Please share with us a most memorable story or drag-adventure from your one of your early days and or nights on the road pa-lease!

Well, when we first did my play “Vampire Lesbians of Sodom”, my friend Andy, who was also in the cast, and I didn’t know that much about makeup. We were doing two shows a day Off-Broadway and for the second show we just plastered on more makeup. Suddenly, by the second act of the second show, our faces literally started cracking and chunks of makeup would fall off like pieces of a jigsaw puzzle. It was not pretty.

 

Your roles seem to fit you like a hot pink satin glove and the writing is el dente! What is your barometer for picking a role or penning a story/script?

Often it’s simply a fantasy of who I’d like to play. I’ll just be day dreaming and think “Oh, wouldn’t it be fun to be a tough 1940’s nightclub singer” and then I’ll figure out the story to support that character. It’s not intentional but most of the parts I’ve written for myself are about a gal who is running away from her past and has turned herself into a great lady. Transformation has always fascinated me and the difficulty of accepting the role you play and who you really are. Sometimes the role is actually who we really are.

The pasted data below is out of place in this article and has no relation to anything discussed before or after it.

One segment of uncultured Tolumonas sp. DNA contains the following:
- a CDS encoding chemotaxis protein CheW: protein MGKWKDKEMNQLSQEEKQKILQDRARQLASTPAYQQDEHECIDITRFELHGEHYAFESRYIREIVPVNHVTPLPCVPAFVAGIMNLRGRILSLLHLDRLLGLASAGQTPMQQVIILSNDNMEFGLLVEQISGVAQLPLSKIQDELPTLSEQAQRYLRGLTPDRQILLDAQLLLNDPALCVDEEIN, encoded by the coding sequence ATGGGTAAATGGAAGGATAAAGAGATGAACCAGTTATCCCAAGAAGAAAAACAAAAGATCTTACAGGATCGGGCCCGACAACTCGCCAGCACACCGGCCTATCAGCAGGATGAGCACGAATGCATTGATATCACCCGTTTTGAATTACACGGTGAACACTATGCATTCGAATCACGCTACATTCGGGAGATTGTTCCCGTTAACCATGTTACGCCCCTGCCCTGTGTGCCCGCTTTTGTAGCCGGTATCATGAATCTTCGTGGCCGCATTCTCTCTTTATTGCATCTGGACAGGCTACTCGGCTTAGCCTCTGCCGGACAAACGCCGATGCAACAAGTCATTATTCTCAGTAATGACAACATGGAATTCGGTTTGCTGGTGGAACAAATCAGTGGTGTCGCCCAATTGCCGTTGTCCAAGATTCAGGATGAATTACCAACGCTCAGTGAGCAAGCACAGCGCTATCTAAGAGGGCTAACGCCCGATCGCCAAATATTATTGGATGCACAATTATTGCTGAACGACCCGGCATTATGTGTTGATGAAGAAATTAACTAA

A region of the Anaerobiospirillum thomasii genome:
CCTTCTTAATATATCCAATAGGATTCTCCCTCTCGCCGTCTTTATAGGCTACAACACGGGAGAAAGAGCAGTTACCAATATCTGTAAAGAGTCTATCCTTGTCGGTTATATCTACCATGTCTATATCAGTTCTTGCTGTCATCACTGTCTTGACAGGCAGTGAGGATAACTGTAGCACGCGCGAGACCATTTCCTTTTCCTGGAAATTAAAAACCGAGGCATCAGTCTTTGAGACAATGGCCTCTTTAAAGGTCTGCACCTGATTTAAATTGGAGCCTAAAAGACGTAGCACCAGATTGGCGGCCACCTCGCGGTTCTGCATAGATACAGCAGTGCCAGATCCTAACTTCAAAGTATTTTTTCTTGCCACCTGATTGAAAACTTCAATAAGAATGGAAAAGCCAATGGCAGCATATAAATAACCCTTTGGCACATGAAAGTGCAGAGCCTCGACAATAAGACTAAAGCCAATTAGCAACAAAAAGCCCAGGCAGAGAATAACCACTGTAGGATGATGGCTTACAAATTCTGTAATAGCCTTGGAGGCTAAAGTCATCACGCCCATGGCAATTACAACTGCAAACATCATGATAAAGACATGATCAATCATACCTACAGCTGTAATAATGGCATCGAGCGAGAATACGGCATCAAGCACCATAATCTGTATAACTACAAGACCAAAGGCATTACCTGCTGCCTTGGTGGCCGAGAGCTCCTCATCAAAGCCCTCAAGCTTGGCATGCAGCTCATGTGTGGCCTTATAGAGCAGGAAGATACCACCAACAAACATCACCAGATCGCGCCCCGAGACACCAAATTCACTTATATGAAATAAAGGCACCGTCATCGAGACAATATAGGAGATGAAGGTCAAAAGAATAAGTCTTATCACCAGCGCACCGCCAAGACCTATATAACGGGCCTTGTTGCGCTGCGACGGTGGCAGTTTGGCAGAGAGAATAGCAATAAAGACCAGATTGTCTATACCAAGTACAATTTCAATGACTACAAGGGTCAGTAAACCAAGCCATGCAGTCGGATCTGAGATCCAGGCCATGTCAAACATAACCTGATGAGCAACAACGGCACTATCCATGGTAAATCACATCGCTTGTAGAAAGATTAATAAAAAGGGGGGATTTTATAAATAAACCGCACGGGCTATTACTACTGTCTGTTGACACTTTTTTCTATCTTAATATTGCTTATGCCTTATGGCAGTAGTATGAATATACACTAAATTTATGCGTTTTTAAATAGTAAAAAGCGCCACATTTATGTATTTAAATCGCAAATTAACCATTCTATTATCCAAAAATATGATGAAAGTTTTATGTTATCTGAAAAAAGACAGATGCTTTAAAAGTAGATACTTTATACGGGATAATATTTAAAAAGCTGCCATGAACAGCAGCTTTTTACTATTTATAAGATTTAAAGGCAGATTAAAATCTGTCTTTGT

Of all the films and characters you have portrayed. Do you have a favorite film and role? One where it still makes your pump thump to think about it!

I loved playing Angela Arden in the movie “Die Mommie Die.” Despite the melodrama of the story, it was ultimately about a woman who wanted her two children to love her and I found that very moving. I also got to play twins and sing musical numbers, wear forty one different costumes and kiss Jason Priestly. In every way, it was a dream come true.

 

Can you tell us a few of your favorite films and why they make your pump thump?

My favorite movie is “I Could Go On Singing.” It was Judy Garland’s last film and she gives a truly brilliant performance. I saw it when it first came out in 1963 and I’ve watched it over and over. Like so many others, I think Judy Garland was the greatest star of them all and in my opinion, this movie is her greatest acting performance.

 

What inspires you to pound the keyboard and create characters and story lines with plot, drama, conflict, humor and all the fixings to come up with a hot screenplay/movie stew?

It varies. Sometimes there is a particular character I want to play and sometimes it’s a period of history, such as Hollywood during the blacklist period or the Spanish Inquisition. Sometimes it’s because I think it would be fun to do an homage to a particular film genre like 1940’s anti-Nazi movies.

 

A behind the scene story or two from Vampire Lesbians of Sodom and where did you get that name from?